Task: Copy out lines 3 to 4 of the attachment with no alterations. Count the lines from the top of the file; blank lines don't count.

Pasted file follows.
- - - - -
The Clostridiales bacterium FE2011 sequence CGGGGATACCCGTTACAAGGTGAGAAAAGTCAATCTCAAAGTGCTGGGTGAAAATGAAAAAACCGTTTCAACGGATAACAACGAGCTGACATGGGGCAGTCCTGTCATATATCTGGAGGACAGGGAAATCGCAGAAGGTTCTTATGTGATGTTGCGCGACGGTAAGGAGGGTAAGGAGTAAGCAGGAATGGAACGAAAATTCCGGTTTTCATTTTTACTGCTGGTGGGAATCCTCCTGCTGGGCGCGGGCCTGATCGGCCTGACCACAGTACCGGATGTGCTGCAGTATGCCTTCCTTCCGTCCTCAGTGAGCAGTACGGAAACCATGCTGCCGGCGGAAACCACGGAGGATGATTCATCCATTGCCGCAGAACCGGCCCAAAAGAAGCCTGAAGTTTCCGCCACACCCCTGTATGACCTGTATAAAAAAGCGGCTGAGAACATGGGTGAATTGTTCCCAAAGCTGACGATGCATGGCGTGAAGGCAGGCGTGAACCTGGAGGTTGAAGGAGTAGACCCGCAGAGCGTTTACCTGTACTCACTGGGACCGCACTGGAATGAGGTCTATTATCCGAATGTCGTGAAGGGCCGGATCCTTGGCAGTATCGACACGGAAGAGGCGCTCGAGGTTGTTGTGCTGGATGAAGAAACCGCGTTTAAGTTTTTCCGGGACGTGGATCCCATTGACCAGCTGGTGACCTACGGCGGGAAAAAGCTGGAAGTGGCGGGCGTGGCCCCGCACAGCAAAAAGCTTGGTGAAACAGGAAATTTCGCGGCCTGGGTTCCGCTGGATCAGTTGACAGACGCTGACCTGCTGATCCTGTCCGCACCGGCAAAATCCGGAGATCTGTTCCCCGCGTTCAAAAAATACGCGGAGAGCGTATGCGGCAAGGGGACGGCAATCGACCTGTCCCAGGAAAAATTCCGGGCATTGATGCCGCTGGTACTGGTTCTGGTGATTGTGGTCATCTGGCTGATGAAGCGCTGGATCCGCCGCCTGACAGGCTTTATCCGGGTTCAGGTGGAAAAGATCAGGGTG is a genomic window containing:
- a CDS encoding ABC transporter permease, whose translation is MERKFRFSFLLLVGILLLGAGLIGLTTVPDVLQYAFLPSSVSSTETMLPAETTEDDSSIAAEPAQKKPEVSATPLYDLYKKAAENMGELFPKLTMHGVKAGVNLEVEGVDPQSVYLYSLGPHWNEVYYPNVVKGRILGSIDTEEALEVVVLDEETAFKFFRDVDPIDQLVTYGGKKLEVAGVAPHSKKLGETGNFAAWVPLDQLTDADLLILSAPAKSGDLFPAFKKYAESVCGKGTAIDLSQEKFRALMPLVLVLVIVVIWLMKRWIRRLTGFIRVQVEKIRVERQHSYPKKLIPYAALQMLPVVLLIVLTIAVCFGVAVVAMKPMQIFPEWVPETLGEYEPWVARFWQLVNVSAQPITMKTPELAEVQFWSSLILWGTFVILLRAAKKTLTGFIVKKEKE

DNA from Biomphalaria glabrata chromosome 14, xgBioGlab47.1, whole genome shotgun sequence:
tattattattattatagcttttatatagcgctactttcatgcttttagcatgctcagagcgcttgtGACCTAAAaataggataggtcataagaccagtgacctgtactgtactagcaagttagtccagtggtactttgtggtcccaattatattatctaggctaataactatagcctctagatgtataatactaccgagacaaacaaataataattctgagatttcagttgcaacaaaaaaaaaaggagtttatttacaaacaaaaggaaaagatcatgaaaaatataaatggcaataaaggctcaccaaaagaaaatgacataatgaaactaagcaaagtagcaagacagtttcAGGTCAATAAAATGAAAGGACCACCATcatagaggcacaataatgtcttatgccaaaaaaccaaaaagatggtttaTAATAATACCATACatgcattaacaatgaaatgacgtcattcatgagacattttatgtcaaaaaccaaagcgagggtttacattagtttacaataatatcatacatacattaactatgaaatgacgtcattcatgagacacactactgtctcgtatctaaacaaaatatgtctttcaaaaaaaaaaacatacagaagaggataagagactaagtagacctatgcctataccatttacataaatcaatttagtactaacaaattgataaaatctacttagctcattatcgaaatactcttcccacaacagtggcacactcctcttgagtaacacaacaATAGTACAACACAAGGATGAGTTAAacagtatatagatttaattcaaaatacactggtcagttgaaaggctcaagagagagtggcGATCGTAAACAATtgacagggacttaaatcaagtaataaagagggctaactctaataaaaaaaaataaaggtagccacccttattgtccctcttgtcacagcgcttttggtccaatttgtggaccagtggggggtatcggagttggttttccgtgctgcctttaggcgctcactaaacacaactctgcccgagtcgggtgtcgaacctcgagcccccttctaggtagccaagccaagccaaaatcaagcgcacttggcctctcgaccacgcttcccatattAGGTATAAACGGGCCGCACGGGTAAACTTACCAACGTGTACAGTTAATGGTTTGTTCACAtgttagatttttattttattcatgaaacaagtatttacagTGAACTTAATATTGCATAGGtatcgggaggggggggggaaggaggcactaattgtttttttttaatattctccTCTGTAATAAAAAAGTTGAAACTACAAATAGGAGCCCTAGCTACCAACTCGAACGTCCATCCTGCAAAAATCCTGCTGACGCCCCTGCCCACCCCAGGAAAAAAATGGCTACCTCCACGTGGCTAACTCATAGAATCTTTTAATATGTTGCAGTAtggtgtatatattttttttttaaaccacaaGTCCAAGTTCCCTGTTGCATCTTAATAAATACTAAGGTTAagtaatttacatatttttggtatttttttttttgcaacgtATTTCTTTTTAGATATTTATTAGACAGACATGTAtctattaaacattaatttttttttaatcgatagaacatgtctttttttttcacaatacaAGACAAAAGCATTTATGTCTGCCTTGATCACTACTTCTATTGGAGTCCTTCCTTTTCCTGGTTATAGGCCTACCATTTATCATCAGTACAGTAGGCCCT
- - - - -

DNA from Biomphalaria glabrata chromosome 14, xgBioGlab47.1, whole genome shotgun sequence:
tattattattattatagcttttatatagcgctactttcatgcttttagcatgctcagagcgcttgtGACCTAAAaataggataggtcataagaccagtgacctgtactgtactagcaagttagtccagtggtactttgtggtcccaattatattatctaggctaataactatagcctctagatgtataatactaccgagacaaacaaataataattctgagatttcagttgcaacaaaaaaaaaaggagtttatttacaaacaaaaggaaaagatcatgaaaaatataaatggcaataaaggctcaccaaaagaaaatgacataatgaaactaagcaaagtagcaagacagtttcAGGTCAATAAAATGAAAGGACCACCATcatagaggcacaataatgtcttatgccaaaaaaccaaaaagatggtttaTAATAATACCATACatgcattaacaatgaaatgacgtcattcatgagacattttatgtcaaaaaccaaagcgagggtttacattagtttacaataatatcatacatacattaactatgaaatgacgtcattcatgagacacactactgtctcgtatctaaacaaaatatgtctttcaaaaaaaaaaacatacagaagaggataagagactaagtagacctatgcctataccatttacataaatcaatttagtactaacaaattgataaaatctacttagctcattatcgaaatactcttcccacaacagtggcacactcctcttgagtaacacaacaATAGTACAACACAAGGATGAGTTAAacagtatatagatttaattcaaaatacactggtcagttgaaaggctcaagagagagtggcGATCGTAAACAATtgacagggacttaaatcaagtaataaagagggctaactctaataaaaaaaaataaaggtagccacccttattgtccctcttgtcacagcgcttttggtccaatttgtggaccagtggggggtatcggagttggttttccgtgctgcctttaggcgctcactaaacacaactctgcccgagtcgggtgtcgaacctcgagcccccttctaggtagccaagccaagccaaaatcaagcgcacttggcctctcgaccacgcttcccatattAGGTATAAACGGGCCGCACGGGTAAACTTACCAACGTGTACAGTTAATGGTTTGTTCACAtgttagatttttattttattcatgaaacaagtatttacagTGAACTTAATATTGCATAGGtatcgggaggggggggggaaggaggcactaattgtttttttttaatattctccTCTGTAATAAAAAAGTTGAAACTACAAATAGGAGCCCTAGCTACCAACTCGAACGTCCATCCTGCAAAAATCCTGCTGACGCCCCTGCCCACCCCAGGAAAAAAATGGCTACCTCCACGTGGCTAACTCATAGAATCTTTTAATATGTTGCAGTAtggtgtatatattttttttttaaaccacaaGTCCAAGTTCCCTGTTGCATCTTAATAAATACTAAGGTTAagtaatttacatatttttggtatttttttttttgcaacgtATTTCTTTTTAGATATTTATTAGACAGACATGTAtctattaaacattaatttttttttaatcgatagaacatgtctttttttttcacaatacaAGACAAAAGCATTTATGTCTGCCTTGATCACTACTTCTATTGGAGTCCTTCCTTTTCCTGGTTATAGGCCTACCATTTATCATCAGTACAGTAGGCCCT